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British Industrial History

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Engineers and Mechanics Encyclopedia 1839: Railways: Frederick Andrews

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An arrangement for a locomotive carriage was patented in December 1826, by Frederick Andrews, of Stamford Rivers, in Essex; the peculiarities in which consist, first, in employing a single steering wheel in front of the carriage, the axis of which revolves in two lateral bars of a framing that connects it to the axletree of the fore wheels, and thereby turns the latter with it. To give effect to this steering wheel, the framing is designed to carry luggage, or other sufficiently heavy article. Another arrangement of the inventor's, consisted in employing a pair of engines working upon pivots or trunnions, so that by their vibrations the piston rods might be directly connected to the throws of the crank, and adapt their inclinations to the varied motion of the latter.

The other arrangements will be easiest understood by reference to the annexed cut. a shows a vertical section of a cylindrical boiler; c is the furnace, the heated matters from which pass longitudinally under the boiler, and then return to the front through a central flue 8, before it enters the chimney, not shown. Transversely through the centre of the boiler there is a tubular passage, open at each end, Through which the axis of the wheels g-g passes, sufficient space being made in that tube for the cranked portions f-f of the axis also to pass through.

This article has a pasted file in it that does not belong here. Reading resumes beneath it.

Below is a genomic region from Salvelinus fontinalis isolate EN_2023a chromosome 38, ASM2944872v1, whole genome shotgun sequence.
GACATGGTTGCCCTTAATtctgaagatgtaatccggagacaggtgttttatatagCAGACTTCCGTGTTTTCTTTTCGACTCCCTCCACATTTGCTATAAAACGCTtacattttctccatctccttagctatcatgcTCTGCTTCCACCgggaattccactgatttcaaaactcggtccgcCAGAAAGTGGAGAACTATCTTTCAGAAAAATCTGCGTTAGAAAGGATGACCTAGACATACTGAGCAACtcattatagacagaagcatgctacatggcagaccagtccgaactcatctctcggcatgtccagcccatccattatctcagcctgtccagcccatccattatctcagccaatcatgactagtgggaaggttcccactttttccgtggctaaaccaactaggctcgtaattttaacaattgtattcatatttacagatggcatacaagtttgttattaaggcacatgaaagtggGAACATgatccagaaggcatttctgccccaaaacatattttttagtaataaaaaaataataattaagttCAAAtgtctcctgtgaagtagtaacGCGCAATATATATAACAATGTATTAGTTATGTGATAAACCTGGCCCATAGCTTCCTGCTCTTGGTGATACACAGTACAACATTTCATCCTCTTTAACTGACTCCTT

The piston rods being connected to the throws of the crank, it of course causes them to revolve, and with them the wheels by which the carriage is propelled. The boiler is suspended by stout iron arms to a frame above, which forms a pact of the general frame, and is supported upon springs; the furnace c is suspended to the boiler by straps, the sides of which are lined by a series of horizontal tubes, in connexion with the boiler, which serve the double purpose of intercepting lateral radiation, and of assisting in the generation of vapour. Although some of these arrangements may be without practical advantage, they mark a considerable degree of ingenuity in a gentleman residing in a retired part of the country. It will be observed that it was not until after the sealing of this patent that Mr. Gurney fell upon using his pilot wheels and trunnion engines.

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